A working group was convened in late May, 2019, for the purpose of developing guidance to North Pacific Research Board (NPRB) and Alaska Sea Grant (ASG) to encourage and support outreach by researchers to Alaska’s K-12 Indigenous students in culturally responsive ways. The impetus for the working group was a disconnect we perceived between an increasing emphasis on inclusion of
The work of professor Bryon Crump, graduate student Natasha Christman, and PolarTREC teacher David Walker is highlighted in the weekly newsletter of the Oregon State University College of Earth, Ocean, and Atmospheric Sciences (On the Horizon).
Live event on 14 October 2019 with PolarTREC educator Katie Gavenus aboard the Russian R/V Federov as part of the MOSAiC Expedition. Katie spoke with and answered questions from students at Brevig Mission school in Alaska.
What does it take to run a research station on the least habitable continent, thousands of miles from civilization? For those interested in Antarctica (and McMurdo Station) these are really nice interactive 360 degree and 3-D (for VR) web pages. To get the really cool 3-D experience, you will want to use VR goggles. As a note of interest Elaine
This lesson allows students to learn about the Arctic through a challenging question and answer game format. Inspired by experiences in the Hidden Ocean 2016: Chukchi Borderlands expedition, the game includes “careers”, “animals”, “equipment”, “climate change”, and “geography” components. The game may be used as a learning tool, a review tool, or an assessment tool.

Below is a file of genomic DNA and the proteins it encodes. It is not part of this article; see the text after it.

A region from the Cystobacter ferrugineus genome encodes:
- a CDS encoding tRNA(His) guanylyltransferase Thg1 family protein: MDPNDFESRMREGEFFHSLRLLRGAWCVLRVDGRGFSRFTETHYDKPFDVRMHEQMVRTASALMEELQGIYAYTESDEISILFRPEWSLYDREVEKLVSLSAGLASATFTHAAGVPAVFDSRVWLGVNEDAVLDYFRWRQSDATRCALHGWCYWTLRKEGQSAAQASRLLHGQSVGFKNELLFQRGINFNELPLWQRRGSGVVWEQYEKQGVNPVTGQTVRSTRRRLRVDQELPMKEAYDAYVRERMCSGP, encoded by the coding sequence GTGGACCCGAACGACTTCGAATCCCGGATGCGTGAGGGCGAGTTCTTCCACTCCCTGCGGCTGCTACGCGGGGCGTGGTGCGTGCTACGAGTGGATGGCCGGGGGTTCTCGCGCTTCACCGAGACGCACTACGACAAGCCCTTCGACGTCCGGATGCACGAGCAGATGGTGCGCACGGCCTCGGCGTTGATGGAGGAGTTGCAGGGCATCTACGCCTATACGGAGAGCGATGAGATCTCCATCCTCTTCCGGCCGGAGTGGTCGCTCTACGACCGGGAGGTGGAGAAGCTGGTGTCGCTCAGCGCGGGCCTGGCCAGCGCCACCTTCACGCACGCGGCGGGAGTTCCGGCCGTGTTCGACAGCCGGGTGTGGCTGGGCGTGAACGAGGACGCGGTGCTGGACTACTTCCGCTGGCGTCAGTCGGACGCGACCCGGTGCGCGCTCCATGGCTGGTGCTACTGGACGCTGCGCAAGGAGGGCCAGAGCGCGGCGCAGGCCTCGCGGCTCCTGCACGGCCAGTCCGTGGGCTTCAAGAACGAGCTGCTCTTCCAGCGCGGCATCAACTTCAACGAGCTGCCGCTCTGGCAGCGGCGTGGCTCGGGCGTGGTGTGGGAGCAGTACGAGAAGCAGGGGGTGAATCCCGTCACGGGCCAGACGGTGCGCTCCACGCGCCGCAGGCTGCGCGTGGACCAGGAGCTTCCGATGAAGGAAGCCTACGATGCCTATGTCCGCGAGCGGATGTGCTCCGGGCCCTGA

Ground Penetrating Radar (GPR):
Seeing Below the Surface While Keeping Scientists Safe
Ground Penetrating Radar (GPR) is a valuable technology that utilizes waves of low frequency electromagnetic radiation to help polar scientists understand what is beneath their feet! Using real field data from the Icelandic glacier Múlajökull, along with a small selection of short videos and web-based resources
We want students to develop the habits, traits, and qualities of effective scientists. What better way for them to learn what these traits are than by hearing from actual scientists? In this lesson, students watch video interviews with four Arctic scientists from the University of Alaska, notice what types of work scientists do on a daily basis, and make
Here is a great interview with Dr. Iverson on Iowa Public Radio. He gives an excellent overview of the research, why he has chosen Mulajokull as a location, and the significance of understanding glacial mechanics and movement in light of global climate change.